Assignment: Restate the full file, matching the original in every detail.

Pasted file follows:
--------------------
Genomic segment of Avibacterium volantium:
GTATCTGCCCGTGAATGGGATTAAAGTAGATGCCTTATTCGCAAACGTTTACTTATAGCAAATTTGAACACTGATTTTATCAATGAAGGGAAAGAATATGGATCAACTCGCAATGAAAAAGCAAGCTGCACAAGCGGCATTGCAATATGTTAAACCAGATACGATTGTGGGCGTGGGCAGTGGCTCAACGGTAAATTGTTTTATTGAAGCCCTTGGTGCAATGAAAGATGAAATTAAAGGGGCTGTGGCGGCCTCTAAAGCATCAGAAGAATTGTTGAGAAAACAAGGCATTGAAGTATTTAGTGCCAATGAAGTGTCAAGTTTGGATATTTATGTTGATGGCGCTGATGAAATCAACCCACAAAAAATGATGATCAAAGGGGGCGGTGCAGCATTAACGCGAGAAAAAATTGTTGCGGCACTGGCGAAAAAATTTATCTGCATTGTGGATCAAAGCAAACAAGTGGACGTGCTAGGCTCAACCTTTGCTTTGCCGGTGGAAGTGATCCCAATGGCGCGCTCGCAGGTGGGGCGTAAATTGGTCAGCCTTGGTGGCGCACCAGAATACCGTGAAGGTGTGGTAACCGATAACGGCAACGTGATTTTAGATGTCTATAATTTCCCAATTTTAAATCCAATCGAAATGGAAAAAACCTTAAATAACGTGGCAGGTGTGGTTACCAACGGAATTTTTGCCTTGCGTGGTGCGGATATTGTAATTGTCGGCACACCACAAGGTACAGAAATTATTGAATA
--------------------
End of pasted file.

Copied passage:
Genomic segment of Avibacterium volantium:
GTATCTGCCCGTGAATGGGATTAAAGTAGATGCCTTATTCGCAAACGTTTACTTATAGCAAATTTGAACACTGATTTTATCAATGAAGGGAAAGAATATGGATCAACTCGCAATGAAAAAGCAAGCTGCACAAGCGGCATTGCAATATGTTAAACCAGATACGATTGTGGGCGTGGGCAGTGGCTCAACGGTAAATTGTTTTATTGAAGCCCTTGGTGCAATGAAAGATGAAATTAAAGGGGCTGTGGCGGCCTCTAAAGCATCAGAAGAATTGTTGAGAAAACAAGGCATTGAAGTATTTAGTGCCAATGAAGTGTCAAGTTTGGATATTTATGTTGATGGCGCTGATGAAATCAACCCACAAAAAATGATGATCAAAGGGGGCGGTGCAGCATTAACGCGAGAAAAAATTGTTGCGGCACTGGCGAAAAAATTTATCTGCATTGTGGATCAAAGCAAACAAGTGGACGTGCTAGGCTCAACCTTTGCTTTGCCGGTGGAAGTGATCCCAATGGCGCGCTCGCAGGTGGGGCGTAAATTGGTCAGCCTTGGTGGCGCACCAGAATACCGTGAAGGTGTGGTAACCGATAACGGCAACGTGATTTTAGATGTCTATAATTTCCCAATTTTAAATCCAATCGAAATGGAAAAAACCTTAAATAACGTGGCAGGTGTGGTTACCAACGGAATTTTTGCCTTGCGTGGTGCGGATATTGTAATTGTCGGCACACCACAAGGTACAGAAATTATTGAATA